vaporization of chlorides charged in the raw materials. Considering PbO, for example,
its chlorination-vaporizationreaction can be described as the reactions (1-a) and (1-b)
below. There is gaseous water (H20) in the industrial processing system, therefore
CI-potential is controlled in practice by reaction (2), and 1og(p&,/pHlo) is employed
to express the CI-potential in the gas phase.
As the temperature increases, the chlorination reaction occurs between PbO and
the chloridizing gas agent, such as gaseous HC1, and then, the formed PbClz vaporizes
from reaction site to gas phase. In our previous work [2], thermodynamic analysis
identified that the relative rate of the chlorination reaction versus the vaporization
reaction varies significantly due to the effects of temperature and C1-potential in the
atmosphere. On the other hand, from the kinetics view point, depending on the
relative ratio of PbClz formation rate to its vaporization rate, then the
chlorination-vaporizationreaction can be considered as two cases:
( I ) Case I: Vaporization rate of PbCI2 is faster than its rate of formation, and the
kinetic model of shrinking unreacted-core without product layer can be
employed to describe this case [3].
(2) Case 11: Vaporization rate of PbC12 is slower than its rate of formation, which
means a portion of the formed PbC12 remains at the reaction site. A molten salt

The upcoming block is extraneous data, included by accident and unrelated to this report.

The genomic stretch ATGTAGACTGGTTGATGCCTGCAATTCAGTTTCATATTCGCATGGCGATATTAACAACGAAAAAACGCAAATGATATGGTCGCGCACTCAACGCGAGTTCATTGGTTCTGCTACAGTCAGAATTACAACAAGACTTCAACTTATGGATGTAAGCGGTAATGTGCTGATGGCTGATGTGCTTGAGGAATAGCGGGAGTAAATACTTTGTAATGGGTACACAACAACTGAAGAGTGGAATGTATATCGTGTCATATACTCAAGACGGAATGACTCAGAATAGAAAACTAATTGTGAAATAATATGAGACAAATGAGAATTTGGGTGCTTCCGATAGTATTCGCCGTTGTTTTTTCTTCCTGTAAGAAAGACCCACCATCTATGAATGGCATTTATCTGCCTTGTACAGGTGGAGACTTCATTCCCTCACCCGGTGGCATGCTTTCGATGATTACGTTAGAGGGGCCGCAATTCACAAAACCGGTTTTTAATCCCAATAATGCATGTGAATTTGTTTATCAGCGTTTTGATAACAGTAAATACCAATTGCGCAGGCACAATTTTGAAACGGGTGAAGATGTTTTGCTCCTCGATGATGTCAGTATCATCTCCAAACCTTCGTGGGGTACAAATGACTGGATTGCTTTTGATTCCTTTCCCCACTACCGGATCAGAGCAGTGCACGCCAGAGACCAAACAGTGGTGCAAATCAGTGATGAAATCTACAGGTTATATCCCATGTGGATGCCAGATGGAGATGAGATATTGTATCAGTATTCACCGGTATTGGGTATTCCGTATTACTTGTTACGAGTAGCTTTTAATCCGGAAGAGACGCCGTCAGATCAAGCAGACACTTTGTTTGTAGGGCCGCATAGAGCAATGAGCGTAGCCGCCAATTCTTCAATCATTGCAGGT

layer then forms and covers the outside of the unreacted solid PbO (below the
melting point of PbO), this is illustrated schematically in Figure 1.
386
Chlorination-Vaporization Reaction of Pb-Qxychloride in Recycling Dust and Ash
Gas Film
pqc12
. .. .. .. .. .. .. .. .
......
(Pbo-Pbcl2)
Figure I. Formation of molten salt layer composed of PbO-PbC12.
n
H
a"
Gas
Phase
0.0
0.2
0.4
0.6
0.8
1.0
1.2
1.4
M i z e d Distmce from inter fa^^ (.d6)
Figure 2.
Variation of PbO-PbC12molten salt layer:
Since no valid kinetic data are available, the calculated results are used to make a
thermodynamics analysis. Figure 2 shows the activity profile of PbCI2 across the
molten salt layer of PbO-PbC12 as a hnction of normalized distance from molten
salt/gas-phase interface, at the given temperature and C1-potential.
38 7
Nan Wang, Aijun Jin and Min Chen
At higher temperatures, PbCI2 in molten salt will evaporate to the gas phase due to
the increase of vapor pressure, and then the interface will move toward the interior of
the molten salt. Eventually either no molten salt layer is left outside the solid PbO, or
the molten salt layer of PbO-PbCI2is always present. Once the PbO-PbC12 molten salt
layer (Case 11) is formed, two kinds of reaction model can be used to describe the
corresponding chlorination-vaporization reaction at the temperature below the melting
point of PbO. The phase diagram for PbO-PbC12 system [4] is employed to provide a
detailed discussion. If the temperature range is relatively high, e.g. above the eutectic
point e l , then as the chlorination-vaporization reaction proceeds, the existing phases
are molten salt and solid PbO. Therefore, a molten salt layer composed of PbO-PbCIz
can be formed outside the unreacted PbO core, and the so-called mono-layer reaction
model can be applied to analyze the reaction process.
'Oo0
5
900
800
Y
2
v
700
c)
(D
Y
L
600
F
500
400
300
0
P bC I,
0.2
0.4
0.6
0.8
XP bO
1 .o
PbO
Figure 3. Phase diagramfor PbO-PbCiI system.
Alternatively, if the temperature is lower than the eutectic point e l , such as given
by temperature Tz, then the possible included phases are molten salt, Pb3O2CIz([ 1:2]
compound), Pb5O4CI2([I :4] compound), and solid PbO, i.e. a multi-layer reaction
model as shown in Figure 3 can be used to analyze the reaction process. In practice,
the existing phases which can be formed during the chlorination-vaporization reaction
of Pb-oxychloride are determined by both the thermodynamic and kinetic conditions